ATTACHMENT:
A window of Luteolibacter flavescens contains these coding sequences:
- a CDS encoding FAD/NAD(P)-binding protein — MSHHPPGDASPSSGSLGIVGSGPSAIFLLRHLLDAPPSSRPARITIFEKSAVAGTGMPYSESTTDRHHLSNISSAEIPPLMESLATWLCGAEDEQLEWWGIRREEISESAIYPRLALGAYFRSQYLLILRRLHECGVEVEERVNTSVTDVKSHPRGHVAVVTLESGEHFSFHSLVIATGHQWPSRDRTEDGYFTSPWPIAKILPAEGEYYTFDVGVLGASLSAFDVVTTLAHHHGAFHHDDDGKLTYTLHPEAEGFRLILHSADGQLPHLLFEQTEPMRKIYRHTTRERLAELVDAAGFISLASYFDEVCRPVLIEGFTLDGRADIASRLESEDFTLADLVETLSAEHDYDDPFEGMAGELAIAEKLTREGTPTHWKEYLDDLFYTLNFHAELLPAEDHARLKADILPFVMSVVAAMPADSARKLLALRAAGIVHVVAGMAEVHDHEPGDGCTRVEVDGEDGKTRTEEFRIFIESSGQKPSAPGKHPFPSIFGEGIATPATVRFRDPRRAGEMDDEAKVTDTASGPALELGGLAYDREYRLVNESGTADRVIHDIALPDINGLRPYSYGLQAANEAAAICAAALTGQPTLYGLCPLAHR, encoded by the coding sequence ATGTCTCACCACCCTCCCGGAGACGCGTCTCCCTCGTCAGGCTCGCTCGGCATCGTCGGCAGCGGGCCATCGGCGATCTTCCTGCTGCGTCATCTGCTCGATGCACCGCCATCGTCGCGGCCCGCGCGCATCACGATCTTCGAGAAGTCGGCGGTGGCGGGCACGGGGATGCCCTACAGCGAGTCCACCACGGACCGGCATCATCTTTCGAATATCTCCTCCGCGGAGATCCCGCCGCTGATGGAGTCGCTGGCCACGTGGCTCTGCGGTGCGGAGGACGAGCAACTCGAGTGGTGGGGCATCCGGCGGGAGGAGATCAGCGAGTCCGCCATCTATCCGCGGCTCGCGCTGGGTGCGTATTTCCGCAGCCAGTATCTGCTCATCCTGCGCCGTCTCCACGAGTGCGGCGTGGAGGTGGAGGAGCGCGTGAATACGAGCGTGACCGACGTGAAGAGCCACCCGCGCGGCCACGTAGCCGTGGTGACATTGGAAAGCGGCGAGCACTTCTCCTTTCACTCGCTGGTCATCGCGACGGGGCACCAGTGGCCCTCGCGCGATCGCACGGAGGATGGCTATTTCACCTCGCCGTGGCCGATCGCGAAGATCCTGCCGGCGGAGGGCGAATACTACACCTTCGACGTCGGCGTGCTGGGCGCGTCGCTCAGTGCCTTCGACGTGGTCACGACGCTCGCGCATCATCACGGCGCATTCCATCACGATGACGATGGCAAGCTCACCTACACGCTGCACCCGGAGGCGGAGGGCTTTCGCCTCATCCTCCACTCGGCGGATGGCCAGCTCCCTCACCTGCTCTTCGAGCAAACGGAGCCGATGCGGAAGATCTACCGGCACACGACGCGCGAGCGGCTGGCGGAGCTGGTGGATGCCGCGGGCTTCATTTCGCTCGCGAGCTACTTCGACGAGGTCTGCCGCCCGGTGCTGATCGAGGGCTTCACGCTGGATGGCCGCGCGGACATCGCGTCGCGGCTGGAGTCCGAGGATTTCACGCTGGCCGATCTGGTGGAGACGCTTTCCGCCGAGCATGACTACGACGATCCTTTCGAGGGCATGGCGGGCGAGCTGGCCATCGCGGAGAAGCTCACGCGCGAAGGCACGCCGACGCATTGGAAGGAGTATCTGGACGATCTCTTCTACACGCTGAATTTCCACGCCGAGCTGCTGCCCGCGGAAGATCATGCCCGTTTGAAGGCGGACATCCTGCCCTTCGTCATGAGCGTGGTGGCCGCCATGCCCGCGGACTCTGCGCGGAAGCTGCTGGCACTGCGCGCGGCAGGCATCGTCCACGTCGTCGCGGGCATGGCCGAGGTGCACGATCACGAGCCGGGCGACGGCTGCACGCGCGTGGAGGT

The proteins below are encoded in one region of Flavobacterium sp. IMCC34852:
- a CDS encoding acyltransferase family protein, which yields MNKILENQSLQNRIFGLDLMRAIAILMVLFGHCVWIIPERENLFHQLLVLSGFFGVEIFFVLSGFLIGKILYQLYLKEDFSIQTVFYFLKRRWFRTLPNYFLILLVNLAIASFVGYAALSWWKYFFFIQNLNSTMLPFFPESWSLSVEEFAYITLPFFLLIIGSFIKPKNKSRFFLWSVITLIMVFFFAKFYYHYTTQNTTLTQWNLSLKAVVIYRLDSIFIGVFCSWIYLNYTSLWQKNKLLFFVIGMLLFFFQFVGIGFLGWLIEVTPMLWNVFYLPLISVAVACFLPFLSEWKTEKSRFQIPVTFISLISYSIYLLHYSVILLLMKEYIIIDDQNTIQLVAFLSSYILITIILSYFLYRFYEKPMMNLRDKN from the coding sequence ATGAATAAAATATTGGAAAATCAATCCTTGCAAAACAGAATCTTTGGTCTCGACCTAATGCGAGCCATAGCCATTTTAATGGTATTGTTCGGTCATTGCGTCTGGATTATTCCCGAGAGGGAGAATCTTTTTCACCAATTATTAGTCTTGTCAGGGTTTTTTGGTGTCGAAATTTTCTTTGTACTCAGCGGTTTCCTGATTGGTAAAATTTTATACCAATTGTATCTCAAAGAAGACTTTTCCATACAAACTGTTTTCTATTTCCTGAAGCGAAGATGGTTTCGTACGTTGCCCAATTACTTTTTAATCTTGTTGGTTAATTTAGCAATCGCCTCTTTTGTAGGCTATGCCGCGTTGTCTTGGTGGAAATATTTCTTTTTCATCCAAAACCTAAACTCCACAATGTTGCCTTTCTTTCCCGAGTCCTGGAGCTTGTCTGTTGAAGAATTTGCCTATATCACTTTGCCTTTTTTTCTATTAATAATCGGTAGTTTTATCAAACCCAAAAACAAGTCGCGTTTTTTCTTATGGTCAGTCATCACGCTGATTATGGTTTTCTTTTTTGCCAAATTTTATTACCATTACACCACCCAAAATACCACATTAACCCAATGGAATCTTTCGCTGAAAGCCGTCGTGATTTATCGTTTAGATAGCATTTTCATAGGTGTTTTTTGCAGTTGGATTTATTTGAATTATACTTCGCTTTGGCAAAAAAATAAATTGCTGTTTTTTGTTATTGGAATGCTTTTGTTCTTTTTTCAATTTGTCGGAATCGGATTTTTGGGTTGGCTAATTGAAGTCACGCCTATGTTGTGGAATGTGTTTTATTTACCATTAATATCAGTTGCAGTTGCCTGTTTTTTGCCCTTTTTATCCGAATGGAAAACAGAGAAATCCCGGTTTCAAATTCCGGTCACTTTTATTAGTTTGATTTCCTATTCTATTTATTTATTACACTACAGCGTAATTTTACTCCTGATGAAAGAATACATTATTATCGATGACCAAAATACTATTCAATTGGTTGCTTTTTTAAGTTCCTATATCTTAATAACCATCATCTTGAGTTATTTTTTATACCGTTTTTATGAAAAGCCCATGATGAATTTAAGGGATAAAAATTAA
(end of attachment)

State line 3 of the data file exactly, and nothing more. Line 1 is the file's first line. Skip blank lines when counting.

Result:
The proteins below are encoded in one region of Flavobacterium sp. IMCC34852: